But the day is so short, while everyone were still eager to finished what they have started, it has to stop, to finally culminate the activity with a powerful and emotional talk by Bro. Bob Lasala. The call of heroism and bayanihan should not stop in Dingalan. But it should continue in the respective GK sites of every chapter. The sense of urgency in helping less fortunate brethren, especially those victims of typhoon in this area is very much needed. Currently house in an evacuation center, crowded and with no much space to roam around, prone to sickness and epidemics, low in spirit and financially disabled. This is the present scenario that they are experiencing. And the hope that we are bringing to this people, by merely of our presence is more than enough to let them feel they we care for them. We don’t have to be rich and talented for us to contribute and help our brothers and sisters. Our presence will build relationship that will last forever.


We will be back to finish this Posted by Hello

Till we meet again

That was almost 2pm, everyone were in a hurry packing up things, having a quick lunch. And I have to bid goodbye to Daniel and to Patrick after giving some more jelly ace and chocolates. (I’ve got Daniels’ older brother’s slingshot as souvenir, he gave it to me.)

Rushing against time, we left Dingalan with unfinished business. But with the promise that we will back again to fully rebuild the hope and dreams of the families that continue to struggle to live with dignity again.

As our buses left the place, we saw the kids lining up along the road, waving goodbyes, with smiles, reflecting new hope and new life.

This is not the end of our journey as heroes. This is only the tip of more battle in building our nation to prosper until we see no more slums and poor in our country. There are more Daniel, Patrick and Jacquiline in every heart of this country and we are here as Singles For Christ to help bring bright future for them and their families.#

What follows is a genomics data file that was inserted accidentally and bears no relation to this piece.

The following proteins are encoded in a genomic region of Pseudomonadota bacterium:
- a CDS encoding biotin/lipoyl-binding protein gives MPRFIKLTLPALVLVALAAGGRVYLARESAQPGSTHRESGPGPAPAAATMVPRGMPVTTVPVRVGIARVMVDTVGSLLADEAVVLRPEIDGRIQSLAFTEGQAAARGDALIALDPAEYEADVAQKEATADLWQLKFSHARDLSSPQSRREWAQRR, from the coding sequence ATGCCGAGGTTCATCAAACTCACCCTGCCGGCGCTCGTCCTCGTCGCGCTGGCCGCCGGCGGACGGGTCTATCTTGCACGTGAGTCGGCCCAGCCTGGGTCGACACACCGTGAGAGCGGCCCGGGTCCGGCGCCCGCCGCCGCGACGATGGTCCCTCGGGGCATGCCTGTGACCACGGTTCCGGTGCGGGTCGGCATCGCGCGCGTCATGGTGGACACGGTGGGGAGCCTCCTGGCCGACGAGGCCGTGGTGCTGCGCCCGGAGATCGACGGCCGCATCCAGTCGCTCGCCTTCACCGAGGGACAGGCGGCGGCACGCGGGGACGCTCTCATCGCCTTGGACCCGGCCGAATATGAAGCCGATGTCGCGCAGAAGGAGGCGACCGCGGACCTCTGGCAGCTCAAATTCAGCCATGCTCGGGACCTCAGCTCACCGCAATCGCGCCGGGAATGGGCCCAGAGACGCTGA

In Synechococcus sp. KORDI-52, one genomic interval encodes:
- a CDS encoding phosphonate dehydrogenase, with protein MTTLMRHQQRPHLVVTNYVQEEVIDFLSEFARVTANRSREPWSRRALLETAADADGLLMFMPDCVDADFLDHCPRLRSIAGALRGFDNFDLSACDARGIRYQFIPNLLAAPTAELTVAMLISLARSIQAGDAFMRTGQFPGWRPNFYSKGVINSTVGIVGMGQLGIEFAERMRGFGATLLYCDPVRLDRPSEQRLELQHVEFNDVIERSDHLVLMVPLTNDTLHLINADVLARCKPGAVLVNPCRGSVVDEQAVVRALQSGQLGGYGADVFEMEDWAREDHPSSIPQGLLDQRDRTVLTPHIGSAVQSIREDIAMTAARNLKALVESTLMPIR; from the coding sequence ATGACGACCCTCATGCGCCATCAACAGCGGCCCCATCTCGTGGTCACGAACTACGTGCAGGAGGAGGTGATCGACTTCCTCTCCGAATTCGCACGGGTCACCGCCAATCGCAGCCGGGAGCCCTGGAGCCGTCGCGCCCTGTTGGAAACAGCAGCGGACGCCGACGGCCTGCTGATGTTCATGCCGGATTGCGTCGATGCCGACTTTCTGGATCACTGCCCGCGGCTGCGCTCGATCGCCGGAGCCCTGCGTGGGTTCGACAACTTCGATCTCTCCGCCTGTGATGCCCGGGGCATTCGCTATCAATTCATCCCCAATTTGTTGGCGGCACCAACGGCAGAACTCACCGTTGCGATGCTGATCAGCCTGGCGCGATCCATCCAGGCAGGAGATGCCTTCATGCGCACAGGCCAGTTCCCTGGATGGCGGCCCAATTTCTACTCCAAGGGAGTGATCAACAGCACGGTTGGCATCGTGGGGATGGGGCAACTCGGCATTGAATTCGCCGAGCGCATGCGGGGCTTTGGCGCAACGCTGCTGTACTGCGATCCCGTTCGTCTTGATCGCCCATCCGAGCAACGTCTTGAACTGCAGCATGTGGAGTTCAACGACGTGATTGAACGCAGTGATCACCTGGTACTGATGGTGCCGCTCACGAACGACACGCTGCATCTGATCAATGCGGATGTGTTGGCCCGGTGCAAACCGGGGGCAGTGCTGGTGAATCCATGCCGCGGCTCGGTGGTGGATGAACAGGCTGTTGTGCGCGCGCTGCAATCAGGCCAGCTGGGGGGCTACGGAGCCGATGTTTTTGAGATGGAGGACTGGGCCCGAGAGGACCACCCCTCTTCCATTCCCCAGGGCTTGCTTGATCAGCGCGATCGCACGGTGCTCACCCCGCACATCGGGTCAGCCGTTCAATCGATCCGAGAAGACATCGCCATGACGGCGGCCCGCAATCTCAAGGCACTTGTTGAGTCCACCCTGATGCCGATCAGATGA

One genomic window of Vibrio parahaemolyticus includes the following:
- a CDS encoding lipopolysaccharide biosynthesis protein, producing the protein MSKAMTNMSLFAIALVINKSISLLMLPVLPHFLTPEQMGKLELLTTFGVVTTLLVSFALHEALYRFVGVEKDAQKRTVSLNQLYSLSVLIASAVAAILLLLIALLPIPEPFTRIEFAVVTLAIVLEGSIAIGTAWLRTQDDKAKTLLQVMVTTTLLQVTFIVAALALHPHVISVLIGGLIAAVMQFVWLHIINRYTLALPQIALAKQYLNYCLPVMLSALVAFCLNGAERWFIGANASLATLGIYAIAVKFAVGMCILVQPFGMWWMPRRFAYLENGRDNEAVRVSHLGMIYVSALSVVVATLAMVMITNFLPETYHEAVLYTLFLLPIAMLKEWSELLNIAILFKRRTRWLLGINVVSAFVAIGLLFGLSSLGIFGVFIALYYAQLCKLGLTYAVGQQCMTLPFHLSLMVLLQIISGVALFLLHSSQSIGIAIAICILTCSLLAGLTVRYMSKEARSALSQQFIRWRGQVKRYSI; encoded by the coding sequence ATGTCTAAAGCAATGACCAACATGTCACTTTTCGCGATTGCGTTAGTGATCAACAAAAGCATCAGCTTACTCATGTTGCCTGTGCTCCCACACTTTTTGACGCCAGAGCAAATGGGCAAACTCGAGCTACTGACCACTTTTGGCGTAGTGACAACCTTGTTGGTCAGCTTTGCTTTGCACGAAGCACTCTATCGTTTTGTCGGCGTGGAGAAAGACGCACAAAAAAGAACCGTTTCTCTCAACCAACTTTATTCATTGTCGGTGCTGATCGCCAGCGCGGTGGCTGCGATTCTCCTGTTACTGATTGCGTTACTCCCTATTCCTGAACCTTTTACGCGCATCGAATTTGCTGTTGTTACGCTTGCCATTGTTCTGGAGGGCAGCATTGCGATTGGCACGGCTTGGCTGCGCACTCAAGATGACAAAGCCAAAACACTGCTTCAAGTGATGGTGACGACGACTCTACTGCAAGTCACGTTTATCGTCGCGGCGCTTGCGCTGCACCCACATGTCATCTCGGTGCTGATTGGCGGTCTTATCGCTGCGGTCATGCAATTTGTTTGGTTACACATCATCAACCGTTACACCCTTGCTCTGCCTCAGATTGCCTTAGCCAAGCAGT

3 Comments:

Blogger ting-aling said...

Ardythe, sana isama niyo sa GK ang education to keep the Pacific Ocean pollution free.

May 19, 2005 10:35 PM  
Blogger Ardythe said...

The CFC also has social ministries. One of them is Oikos whose concern is the environmental status of the world.

May 20, 2005 10:57 AM  
Anonymous Anonymous said...

Metro ministries International Phils. Foundation reaches over 20,000 children every week nationwide. Their strength is a weekly visitation and has a personal relationship with our filipino children and families and meeting their needs not just physical but also spiritual. Over 700 people of different ages volunteers for them. They have a unique program for the children and after that they feed them. checkout for their website www.metroministries.org . their main office is in new york. maybe you can partner with them. Their staff here in the phils are greatly amazing people, really has the passion and the compassion. I got to know them. phil office is in paranaque. 8259645.

June 10, 2008 4:32 PM